The US, Australia, Canada, Netherlands, UK form allegiance to trade and share intel on crypto-tax crime and collaborate on investigations.
In an announcement on its website, the US Internal Revenue Service (IRS) said that they are joining forces with the Australian Criminal Intelligence Commission (ACIC) and Australian Taxation Office (ATO), the Canada Revenue Agency (CRA), the Fiscale Inlichtingen-en Opsporingsdienst (FIOD, Netherlands), HM Revenue & Customs (HMRC, UK), and Internal Revenue Service Criminal Investigation (IRS-CI) to fight transnational tax crime and money laundering, which have become immediate areas of interest as blockchain technology and cryptocurrencies make cross-border fund transfers easier.
The alliance, called Joint Chiefs of Global Tax Enforcement, or J5, would supposedly increase collaboration in enforcement by developing shared strategies for data and intelligence gathering, procedures for joint investigation, and streamline communications so they can “tackle transnational tax crime, cybercrime and money laundering.”
“We are convinced that offshore structures and financial instruments, where used to commit tax crime and money laundering, are detrimental to the economic, fiscal, and social interests of our countries,” the IRS wrote. “We will work together to investigate those who enable transnational tax crime and money laundering and those who benefit from it. We will also collaborate internationally to reduce the growing threat to tax administrations posed by cryptocurrencies and cybercrime and to make the most of data and technology.”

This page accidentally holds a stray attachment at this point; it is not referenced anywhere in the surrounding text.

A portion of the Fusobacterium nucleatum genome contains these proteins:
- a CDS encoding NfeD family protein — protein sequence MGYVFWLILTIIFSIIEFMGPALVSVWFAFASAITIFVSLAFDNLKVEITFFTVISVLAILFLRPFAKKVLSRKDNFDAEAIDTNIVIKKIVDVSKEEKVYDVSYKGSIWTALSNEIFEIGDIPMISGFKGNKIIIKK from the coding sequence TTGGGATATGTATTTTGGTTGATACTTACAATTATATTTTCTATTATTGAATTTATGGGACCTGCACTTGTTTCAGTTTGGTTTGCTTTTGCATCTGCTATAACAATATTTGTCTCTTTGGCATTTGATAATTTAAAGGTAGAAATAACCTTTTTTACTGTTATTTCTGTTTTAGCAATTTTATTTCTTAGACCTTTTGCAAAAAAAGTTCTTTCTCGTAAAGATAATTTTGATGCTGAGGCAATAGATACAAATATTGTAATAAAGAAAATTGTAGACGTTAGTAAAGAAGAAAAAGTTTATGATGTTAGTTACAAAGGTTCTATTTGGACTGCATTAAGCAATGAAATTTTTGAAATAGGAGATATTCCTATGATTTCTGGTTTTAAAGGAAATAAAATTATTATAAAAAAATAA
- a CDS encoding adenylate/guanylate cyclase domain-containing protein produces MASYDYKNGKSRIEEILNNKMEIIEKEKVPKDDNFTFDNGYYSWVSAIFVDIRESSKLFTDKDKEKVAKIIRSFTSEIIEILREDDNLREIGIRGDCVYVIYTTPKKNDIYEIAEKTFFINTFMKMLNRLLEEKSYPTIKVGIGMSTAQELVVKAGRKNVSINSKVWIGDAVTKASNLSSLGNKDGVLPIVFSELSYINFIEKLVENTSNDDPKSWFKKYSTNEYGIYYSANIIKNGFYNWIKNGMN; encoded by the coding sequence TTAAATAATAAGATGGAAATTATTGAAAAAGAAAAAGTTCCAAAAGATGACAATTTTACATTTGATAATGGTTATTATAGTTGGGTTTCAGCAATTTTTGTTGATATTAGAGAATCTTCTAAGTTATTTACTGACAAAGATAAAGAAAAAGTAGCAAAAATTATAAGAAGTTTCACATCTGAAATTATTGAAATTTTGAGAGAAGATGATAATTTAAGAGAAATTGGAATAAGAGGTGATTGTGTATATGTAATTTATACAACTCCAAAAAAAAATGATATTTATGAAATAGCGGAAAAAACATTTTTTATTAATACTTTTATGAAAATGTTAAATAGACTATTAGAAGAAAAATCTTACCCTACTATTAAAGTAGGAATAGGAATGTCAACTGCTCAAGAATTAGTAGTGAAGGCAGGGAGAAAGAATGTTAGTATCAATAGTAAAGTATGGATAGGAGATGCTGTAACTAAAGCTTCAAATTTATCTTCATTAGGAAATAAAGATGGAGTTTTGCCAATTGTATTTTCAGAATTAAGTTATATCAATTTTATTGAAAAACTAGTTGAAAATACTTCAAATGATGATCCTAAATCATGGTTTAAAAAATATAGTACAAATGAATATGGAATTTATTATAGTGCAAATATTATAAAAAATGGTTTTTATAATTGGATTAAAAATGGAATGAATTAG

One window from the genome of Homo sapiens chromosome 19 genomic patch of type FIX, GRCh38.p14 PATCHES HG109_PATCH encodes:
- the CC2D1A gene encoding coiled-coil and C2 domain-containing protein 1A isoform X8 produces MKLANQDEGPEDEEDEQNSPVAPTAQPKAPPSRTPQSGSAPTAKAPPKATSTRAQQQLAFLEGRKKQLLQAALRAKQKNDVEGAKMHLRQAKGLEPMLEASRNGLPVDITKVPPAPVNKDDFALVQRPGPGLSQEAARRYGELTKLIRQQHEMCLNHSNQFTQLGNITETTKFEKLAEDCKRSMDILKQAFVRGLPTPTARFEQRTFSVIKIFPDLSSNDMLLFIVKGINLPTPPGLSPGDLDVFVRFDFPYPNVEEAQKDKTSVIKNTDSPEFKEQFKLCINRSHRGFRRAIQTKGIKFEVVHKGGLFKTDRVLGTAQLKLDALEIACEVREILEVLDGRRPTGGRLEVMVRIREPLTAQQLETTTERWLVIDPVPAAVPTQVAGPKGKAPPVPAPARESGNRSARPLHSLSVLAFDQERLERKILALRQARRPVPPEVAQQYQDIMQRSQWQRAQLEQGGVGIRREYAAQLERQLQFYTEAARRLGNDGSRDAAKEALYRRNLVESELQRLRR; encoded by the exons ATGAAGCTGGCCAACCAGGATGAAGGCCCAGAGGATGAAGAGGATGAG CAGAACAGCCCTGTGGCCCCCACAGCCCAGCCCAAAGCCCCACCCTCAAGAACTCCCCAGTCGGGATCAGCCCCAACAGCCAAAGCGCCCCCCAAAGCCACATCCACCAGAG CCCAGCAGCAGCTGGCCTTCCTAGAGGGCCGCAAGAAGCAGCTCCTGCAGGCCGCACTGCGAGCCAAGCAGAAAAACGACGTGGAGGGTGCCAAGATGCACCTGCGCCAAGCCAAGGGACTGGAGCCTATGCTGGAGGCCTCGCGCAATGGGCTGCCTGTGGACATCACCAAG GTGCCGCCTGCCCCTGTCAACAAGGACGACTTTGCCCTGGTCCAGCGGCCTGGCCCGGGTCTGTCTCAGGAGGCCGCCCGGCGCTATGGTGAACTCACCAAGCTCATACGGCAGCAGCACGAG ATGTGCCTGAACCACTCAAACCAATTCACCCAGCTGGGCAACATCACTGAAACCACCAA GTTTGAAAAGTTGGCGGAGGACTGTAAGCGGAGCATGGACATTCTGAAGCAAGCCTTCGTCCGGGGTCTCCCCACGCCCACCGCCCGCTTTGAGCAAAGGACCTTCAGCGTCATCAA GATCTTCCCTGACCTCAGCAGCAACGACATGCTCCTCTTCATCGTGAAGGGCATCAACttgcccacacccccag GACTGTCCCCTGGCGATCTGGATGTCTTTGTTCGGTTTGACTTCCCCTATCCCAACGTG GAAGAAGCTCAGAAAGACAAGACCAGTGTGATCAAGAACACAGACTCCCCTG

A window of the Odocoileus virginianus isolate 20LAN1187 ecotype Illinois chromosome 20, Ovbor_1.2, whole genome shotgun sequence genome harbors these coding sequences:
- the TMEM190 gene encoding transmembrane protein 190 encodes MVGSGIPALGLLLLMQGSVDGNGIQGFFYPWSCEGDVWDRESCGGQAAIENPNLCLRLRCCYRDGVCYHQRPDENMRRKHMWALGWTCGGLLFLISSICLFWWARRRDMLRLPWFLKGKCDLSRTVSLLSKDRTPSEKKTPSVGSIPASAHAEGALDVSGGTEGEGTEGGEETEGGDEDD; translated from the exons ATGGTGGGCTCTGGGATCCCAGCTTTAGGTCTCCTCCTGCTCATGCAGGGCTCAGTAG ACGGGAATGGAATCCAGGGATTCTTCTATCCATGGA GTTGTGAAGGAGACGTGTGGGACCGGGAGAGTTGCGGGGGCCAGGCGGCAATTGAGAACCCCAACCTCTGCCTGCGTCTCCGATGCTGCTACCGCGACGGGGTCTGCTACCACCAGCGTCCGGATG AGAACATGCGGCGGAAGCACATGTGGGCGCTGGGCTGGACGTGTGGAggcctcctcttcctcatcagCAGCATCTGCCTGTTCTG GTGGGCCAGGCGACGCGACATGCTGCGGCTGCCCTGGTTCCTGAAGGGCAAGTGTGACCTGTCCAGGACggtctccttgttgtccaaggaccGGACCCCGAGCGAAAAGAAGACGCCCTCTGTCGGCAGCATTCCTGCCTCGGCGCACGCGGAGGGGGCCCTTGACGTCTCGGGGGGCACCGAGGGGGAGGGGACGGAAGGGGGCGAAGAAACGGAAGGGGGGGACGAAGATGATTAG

The release says that J5 was formed as a response to the Organisation for Economic Cooperation and Development’s (OECD) call for solutions to tax crime.
Dutch Finance Minister Wopke Hoekstra said in an open letter in March this year that regulation must be created with an international approach, otherwise enforcement is impossible. International Monetary Fund (IMF) chief Christine Lagarde shares the same view, writing in a blog post shortly after that international cooperation is an absolute necessity in the new age of fintech: “no country can handle this challenge alone,” Lagarde wrote.
In fact, in her post, Lagarde suggests that regulators need to look no further than blockchain technology itself to fight these crimes.
“Indeed, the same innovations that power crypto-assets can also help us regulate them. To put it another way, we can fight fire with fire,” she wrote.“Regulatory technology and supervisory technology can help shut criminals out of the crypto world. More broadly, we are seeing crypto-asset exchanges in some countries that are subject to know-your-customer requirements.”
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